Sussex, England. A middle-aged man returns to his childhood home to attend a funeral. Although the house he lived in is long gone, he is drawn to the farm at the end of the road, where, when he was seven, he encountered a most remarkable girl, Lettie Hempstock, and her mother and grandmother. He hasn’t thought of Lettie in decades, and yet as he sits by the pond (a pond that she’d claimed was an ocean) behind the ramshackle old farmhouse, the unremembered past comes flooding back. And it is a past too strange, too frightening, too dangerous to have happened to anyone, let alone a small boy.
I bought this book on the recommendation of a friend, and I wasn’t disappointed. This book was the perfect mix between magical and reality, and I really enjoyed that aspect of it. It was the best of both worlds, a grownup and a child, it was well written and well done.
The character of Lettie Hempstock has to be one of my favourites, the way that she is remembered by the narrator is one of the best things about the book. She is a strong and humorous character, but her story and family is what makes her a favourite, the way she is independent and not phased by the death at the end of the road. She takes control and places her trust in someone who has no idea what to think. She is a refreshing character and it made a huge amount of difference to have her as a constant throughout the otherwise confusing story.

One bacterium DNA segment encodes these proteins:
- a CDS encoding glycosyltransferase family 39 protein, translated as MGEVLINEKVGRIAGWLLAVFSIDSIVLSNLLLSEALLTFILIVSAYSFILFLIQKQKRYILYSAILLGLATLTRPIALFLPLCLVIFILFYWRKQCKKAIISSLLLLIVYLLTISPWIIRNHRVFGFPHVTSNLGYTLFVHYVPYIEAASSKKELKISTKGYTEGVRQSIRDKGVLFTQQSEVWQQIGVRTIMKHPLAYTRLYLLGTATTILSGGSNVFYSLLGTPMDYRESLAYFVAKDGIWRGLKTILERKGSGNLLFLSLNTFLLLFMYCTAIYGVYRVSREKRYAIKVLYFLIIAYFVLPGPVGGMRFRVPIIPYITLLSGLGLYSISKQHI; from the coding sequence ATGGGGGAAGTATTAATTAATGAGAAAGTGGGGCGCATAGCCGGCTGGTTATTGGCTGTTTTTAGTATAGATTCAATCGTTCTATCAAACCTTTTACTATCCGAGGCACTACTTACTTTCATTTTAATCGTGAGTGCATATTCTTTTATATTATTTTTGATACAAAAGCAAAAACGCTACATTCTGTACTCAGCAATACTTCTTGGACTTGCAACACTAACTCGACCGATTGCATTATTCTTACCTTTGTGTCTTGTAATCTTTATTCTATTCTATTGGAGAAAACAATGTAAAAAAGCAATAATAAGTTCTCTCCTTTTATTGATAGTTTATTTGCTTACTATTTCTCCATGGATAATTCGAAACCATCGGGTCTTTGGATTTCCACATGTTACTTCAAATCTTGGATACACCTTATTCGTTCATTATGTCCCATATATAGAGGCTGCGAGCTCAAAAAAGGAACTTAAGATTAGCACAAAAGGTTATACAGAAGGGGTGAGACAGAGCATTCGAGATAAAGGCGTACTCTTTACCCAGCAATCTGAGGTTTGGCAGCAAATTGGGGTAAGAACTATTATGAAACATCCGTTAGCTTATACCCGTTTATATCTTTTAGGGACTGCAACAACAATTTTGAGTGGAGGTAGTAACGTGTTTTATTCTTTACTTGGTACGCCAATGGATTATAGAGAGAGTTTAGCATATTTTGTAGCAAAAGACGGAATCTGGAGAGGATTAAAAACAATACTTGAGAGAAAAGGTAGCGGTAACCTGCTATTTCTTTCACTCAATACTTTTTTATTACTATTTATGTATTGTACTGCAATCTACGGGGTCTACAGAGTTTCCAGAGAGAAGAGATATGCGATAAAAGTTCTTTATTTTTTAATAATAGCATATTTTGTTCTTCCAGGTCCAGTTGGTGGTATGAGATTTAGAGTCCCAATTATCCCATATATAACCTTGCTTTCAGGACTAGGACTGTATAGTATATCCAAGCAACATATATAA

The imagery and the writing are so rich, and the story is just as good. The fantasy element enriches the environment and leaves you breathless and a little left behind. I love the use of the lake and the fact that you as an adult dismiss it as just a child’s imagination, when in fact it becomes so much more. There is just so much to say about this book, and the way that the words form such a barrier to the real world.
I think what makes this book so fantastic is the fact that the story is so incoherent, when I was reading it there, were many moments of sitting there wondering what the heck was going on, but still being completely engrossed in the story. Which for me, is an impressive feat. The fact that the book shows something that is rarely remembered as we grow up, is another reason why this book will be one that I will continue to re-read. It shows that as adults we forget that the majority of our childhood was spent in a fantasy world, and that just because we grow up and forget doesn’t make it any less real.
[This is going to be a new part of my reviews where I share some of my favourite spoiler-free quotes with you guys]
“I lived in books more than I lived anywhere else.”
“Nobody looks like what they really are on the inside. You don’t. I don’t. People are much more complicated than that. It’s true of everybody.”
“Childhood memories are sometimes covered and obscured beneath the things that come later, like childhood toys forgotten at the bottom of a crammed adult closet, but they are never lost for good.”